I didn’t understand how I could fit so easily into this pandemonium. From afar, it all seemed so crazy, unreasonable. I felt like I had accomplished something big, even if it was small. Like I had cracked the secret code, and I was in. It was amazing how quick it was to assimilate into this vastness of sheer expression. You don’t have to worry about everyone around you, only you, and the music. It’s like in that instant, your mind sets you free, unleashing that small part of you screaming for acceptance. An unspoken welcoming fills the few spaces left uninhabited.
I danced until my legs felt numb, and my feet felt raw. I would have danced forever if my trembling legs allowed it. However, I had to tear myself away from the mass in order to refuel my weary exterior. As the crowd spat me out, I set off in search of water. I was starting to realize just how parched I was, but wasn’t too hasty as to take the first liquid offered up. I recalled the precautions I swore to take before I arrived; Never accept an uncovered drink or one that is otherwise suspicious. I wandered back to the entrance to scout out any body that wasn’t in motion, when I spotted a girl with arms covered entirely in heaps of beads and bands of all sorts. I was hesitant at first, but was relieved to see that she was talking with one of the people I had arrived with. When I reached them at last, I was greeted with warm smiles. “Do you know where I can get some water?” I asked, trying to shout over the deafening dubstep filling our ears. The girl looked at me for a moment before laughing. “Didn’t you come prepared?” she asked. I instantly felt stupid for asking, and I knew she could read it on my face. “Don’t worry,” she smiled again, “I have an extra bottle of water in my bag.” She reached into the tiny transparent bag slung over her shoulder, and retrieved a small unopened bottle of water, which I gratefully consumed immediately.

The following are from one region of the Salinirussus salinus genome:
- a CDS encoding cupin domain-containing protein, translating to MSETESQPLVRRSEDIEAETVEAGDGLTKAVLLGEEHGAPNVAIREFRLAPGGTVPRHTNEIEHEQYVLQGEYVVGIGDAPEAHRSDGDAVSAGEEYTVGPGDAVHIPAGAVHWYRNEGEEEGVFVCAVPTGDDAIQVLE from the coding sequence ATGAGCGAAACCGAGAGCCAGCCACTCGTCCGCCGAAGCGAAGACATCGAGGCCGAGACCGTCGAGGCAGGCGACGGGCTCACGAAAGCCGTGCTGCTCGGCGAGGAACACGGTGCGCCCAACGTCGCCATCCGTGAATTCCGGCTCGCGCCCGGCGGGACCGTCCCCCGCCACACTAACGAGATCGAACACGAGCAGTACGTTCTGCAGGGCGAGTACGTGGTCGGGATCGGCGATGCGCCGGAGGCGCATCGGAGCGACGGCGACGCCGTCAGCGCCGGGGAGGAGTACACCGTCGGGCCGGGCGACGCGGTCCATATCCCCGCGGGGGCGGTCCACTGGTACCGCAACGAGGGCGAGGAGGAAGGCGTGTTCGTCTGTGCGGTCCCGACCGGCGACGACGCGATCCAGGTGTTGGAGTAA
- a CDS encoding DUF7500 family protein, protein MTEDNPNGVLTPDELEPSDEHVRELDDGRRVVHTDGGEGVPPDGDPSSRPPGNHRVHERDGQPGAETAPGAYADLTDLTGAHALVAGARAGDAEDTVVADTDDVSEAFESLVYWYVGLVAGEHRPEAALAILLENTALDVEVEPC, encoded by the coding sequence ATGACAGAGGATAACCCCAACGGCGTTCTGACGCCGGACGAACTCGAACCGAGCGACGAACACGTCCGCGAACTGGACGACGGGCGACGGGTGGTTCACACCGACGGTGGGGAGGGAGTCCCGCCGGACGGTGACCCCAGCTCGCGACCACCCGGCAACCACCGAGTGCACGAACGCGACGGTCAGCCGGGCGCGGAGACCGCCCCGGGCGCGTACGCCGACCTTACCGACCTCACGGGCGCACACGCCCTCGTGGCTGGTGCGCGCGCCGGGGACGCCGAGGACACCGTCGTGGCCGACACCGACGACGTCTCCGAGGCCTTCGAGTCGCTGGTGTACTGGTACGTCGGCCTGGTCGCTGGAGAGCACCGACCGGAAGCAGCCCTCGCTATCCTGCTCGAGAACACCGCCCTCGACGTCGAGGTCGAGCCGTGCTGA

Once I had fulfilled my body’s rest requirements, I was back on my feet in no time. I couldn’t wait to reconnect to the chaotic wonderland before me.

I began to notice that there were fewer and fewer people. The remaining bunch seemed to spread out, detaching. I could tell it was coming to an end, but I didn’t want it to. I wasn’t ready to go back to everyday life, and face the outside world. I knew that eventually I would have to leave along with the rest of those I’d arrived with. I was beginning to feel my mood dwindle downwards, when a thought crossed my mind. I did something that I would have never even considered doing, before. I navigated uncharted territory and molded myself successfully to these people. I was instantly proud and began to laugh hysterically. If I could do something like this, what else could I do? I finally broke outside my comfort zone and now the possibilities were endless. I was changed; no longer the meek little girl I was before. As I was caught up in my own thrill, I noticed my party of people gathering their things to leave. I followed reluctantly but stopped right by the door. I took in the image before me, one last time. I thought of taking a picture, to always remember it by, but then I realized that this is a memory better left in my mind. A picture could never capture all that I had experienced, and witnessed. I had been apart of something bigger, better than I would have ever guessed.